The New York Times has a daily online game called Letter Boxed (the link is behind a paywall; the game is also described here), presented on a square as follows:

Letter Boxed example from the New York Times

You are given 4 groups of 3 letters (each group corresponds to one side on the picture); no letter appears twice. The aim of the game is to find words made of those 12 letters (and those letters only) such that:

  • Each word is at least 3 letters long;
  • Consecutive letters cannot be from the same side;
  • The last letter of a word becomes the first letter of the next word;
  • All letters are used at least once (letters can be reused).

In this challenge, you are given the letters and a list of words. The goal is to check whether the list of words is a valid Letter Boxed solution.


Input consists of (1) 4 groups of 3 letters and (2) a list of words. It can be in any suitable format.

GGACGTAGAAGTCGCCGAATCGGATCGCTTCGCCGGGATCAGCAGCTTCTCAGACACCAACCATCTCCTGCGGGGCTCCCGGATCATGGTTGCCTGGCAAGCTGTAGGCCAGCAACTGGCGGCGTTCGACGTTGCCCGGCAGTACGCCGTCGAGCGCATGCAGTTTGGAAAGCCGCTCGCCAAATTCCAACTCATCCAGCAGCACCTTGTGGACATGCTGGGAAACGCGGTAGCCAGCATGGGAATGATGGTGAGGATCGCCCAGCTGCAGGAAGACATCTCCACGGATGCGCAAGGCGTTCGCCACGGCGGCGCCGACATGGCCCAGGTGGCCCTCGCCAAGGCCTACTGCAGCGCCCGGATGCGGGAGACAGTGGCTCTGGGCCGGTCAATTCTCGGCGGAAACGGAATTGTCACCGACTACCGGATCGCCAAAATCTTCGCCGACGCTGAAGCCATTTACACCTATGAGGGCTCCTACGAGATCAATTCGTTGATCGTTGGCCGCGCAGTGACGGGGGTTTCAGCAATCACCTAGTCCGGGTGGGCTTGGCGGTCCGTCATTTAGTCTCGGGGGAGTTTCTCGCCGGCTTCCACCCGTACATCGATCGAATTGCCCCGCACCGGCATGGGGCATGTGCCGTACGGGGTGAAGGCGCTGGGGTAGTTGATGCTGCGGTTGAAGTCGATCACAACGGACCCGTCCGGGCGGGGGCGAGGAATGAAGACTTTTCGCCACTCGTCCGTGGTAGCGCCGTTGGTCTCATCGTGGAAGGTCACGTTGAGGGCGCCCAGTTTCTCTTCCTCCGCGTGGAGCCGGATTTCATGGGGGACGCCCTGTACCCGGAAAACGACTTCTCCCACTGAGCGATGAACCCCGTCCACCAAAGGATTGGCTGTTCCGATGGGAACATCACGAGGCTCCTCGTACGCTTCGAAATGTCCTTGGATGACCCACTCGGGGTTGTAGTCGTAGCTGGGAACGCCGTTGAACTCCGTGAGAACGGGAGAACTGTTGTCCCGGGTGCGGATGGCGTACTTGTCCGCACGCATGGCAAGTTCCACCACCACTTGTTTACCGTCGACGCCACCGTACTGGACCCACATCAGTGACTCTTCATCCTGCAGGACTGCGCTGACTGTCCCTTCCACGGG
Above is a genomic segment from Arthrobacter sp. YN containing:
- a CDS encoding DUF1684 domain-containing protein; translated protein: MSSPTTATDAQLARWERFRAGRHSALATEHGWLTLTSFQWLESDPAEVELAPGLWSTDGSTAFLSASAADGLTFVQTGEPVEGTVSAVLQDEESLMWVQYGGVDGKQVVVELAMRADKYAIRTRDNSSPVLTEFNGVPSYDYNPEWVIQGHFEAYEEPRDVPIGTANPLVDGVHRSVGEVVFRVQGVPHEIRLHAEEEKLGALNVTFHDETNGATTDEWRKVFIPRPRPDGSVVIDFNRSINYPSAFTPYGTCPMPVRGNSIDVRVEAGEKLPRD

A truthy value if the list of words is a valid solution to the Letter Boxed challenge for those 4×3 letters, and a falsey value otherwise.

Test cases

Groups of letters={{I,C,O}, {M,R,E}, {G,N,S}, {A,P,L}}.

Truthy values


Falsey values

  • PILGRIMAGE, ECONOMIES (can't have CO since they are on the same side)
  • CROPS, SAIL, LEAN, NOPE (G and M have not been used)
  • PILGRIMAGE, ENCLOSURE (U is not one of the 12 letters)
  • ENCLOSE, PILGRIMAGE (last letter of 1st word is not first letter of 2nd word)
  • SCAMS, SO, ORGANISE, ELOPE (all words must be at least 3 letters long).

Note that in this challenge, we do not care whether the words are valid (part of a dictionary).


This , lowest score in bytes wins!

  • 4
    \$\begingroup\$ @TFeld no letter appears twice \$\endgroup\$
    – feersum
    Commented Apr 15, 2019 at 11:06